Qualitative Analysis
Comparison of Different Inputs to Our Network
To assess the performance of the enhancement algorithm, we compared our input with input 1 (only denoised images) and input 2 (only enhanced images) on our network. We can observe from the first column of Figure 6 that all the input performed well in the high-contrast images. As for the low-contrast images, our method achieved the best performance, and the results of input 2 surpass that of input 1. It indicates that the enhancement algorithm improved the performance. However, the method of input 2 still cannot segment the HRF completely because of the destruction of the retinal structure and information loss. 
Figure 6.
 
Segmentation results using different input to our network. Yellow arrows represent the regions of undersegmentation.
Figure 6.
 
Segmentation results using different input to our network. Yellow arrows represent the regions of undersegmentation.
Comparison of Our Input to Different Network
To evaluate the performance of the slice-wise dilated convolution, we compared our network with 3D U-Net using our input. The segmentation results are shown in Figure 7. The results of 3D U-Net have more undersegmentation and more oversegmentation in serious lesions. With dilated convolutions, our network obtains multiscale and long-range information so that it is able to segment HRF of varying size, distinguish different lesions, and obtain a better performance than 3D U-Net.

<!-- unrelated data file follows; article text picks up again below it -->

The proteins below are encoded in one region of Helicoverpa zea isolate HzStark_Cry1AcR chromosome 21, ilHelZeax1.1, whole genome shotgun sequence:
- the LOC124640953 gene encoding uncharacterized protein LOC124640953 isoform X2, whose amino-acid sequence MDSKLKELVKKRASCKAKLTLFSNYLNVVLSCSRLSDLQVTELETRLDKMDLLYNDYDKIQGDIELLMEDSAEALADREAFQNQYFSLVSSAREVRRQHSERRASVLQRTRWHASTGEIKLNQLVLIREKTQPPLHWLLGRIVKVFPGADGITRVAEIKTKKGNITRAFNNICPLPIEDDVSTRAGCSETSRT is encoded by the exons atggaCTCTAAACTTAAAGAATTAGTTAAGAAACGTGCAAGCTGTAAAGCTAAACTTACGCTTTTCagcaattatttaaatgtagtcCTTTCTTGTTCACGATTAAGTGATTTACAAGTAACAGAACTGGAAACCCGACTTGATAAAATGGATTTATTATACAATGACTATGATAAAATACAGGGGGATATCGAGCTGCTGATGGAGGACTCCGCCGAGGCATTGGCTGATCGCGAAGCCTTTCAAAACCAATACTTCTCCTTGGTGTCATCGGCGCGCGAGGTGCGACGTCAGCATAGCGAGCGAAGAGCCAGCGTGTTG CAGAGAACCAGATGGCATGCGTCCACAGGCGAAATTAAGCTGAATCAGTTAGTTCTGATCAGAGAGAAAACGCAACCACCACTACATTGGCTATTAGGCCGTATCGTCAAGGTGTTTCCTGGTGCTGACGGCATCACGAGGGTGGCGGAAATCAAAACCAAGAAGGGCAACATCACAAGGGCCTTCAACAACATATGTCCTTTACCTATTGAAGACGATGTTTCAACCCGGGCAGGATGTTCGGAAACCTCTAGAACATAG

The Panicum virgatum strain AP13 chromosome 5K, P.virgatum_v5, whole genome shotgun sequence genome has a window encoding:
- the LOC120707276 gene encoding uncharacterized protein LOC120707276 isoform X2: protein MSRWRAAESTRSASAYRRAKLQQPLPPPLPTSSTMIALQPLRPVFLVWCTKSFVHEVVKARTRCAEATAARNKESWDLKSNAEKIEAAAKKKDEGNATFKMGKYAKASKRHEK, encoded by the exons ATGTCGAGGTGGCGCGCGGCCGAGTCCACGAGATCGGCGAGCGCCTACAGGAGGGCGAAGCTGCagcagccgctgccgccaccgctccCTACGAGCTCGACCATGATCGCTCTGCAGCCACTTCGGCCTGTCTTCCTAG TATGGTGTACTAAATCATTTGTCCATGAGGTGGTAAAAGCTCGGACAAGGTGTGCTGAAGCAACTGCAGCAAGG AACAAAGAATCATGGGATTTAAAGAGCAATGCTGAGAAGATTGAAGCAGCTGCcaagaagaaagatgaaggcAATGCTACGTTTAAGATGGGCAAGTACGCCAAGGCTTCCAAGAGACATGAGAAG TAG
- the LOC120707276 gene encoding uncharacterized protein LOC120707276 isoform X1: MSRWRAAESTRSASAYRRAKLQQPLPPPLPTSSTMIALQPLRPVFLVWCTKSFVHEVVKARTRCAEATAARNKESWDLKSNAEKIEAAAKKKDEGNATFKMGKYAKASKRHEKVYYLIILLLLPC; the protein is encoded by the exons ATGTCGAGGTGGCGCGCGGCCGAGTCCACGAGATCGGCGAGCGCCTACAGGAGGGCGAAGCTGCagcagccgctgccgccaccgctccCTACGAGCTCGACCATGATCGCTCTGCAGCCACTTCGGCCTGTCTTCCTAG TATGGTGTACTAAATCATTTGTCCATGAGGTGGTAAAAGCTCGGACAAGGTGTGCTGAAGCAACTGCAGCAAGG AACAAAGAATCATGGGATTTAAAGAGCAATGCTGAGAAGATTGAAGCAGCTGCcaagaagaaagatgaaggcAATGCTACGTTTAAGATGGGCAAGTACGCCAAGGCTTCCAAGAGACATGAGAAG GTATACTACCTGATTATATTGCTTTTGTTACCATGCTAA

Figure 7.
 
Segmentation results using our input to different network. Yellow arrows represent the regions of undersegmentation.
Figure 7.
 
Segmentation results using our input to different network. Yellow arrows represent the regions of undersegmentation.
Comparison Against Existing Methods
To explore the performance of the proposed framework, we compared our approach with some published methods. Figure 8 shows the comparison of the proposed method, two of the Okuwobi et al.12,13 methods (namely grow-cut-based method and component tree-based method), GoogLeNet based on patch-based classification,14 ResUNet,15 DUNet,18 FCN,19 and U-Net++.20 The input of the Okuwobi et al. methods12,13 and GoogLeNet14 are only input 1 because the Okuwobi et al. methods are traditional methods and GoogLeNet is based on patch-based classification under the Caffe framework. The input of the other methods was our input. In the high-contrast images as shown in column 1 of Figure 8, the results of method12 and GoogLeNet have obvious undersegmentation. The component tree-based method13 has obvious oversegmentation because it makes two HRF to one HRF. Other methods have similar performance. As for the low-contrast images, our method performed better than other methods except for grow-cut-based method.12 However, the results of the grow-cut-based method12 exist excessive oversegmentation before postprocessing when the images have serious lesions or low contrast. The significant number of false positives cannot even be reduced in the postprocessing step. Other methods under deep neural network framework are more prone to undersegmentation when the images have low contrast, and oversegmentation when the images are seriously damaged. Experimental results prove that our proposed method has a more desirable performance in dealing with complicated and weak HRF structures among the methods mentioned earlier.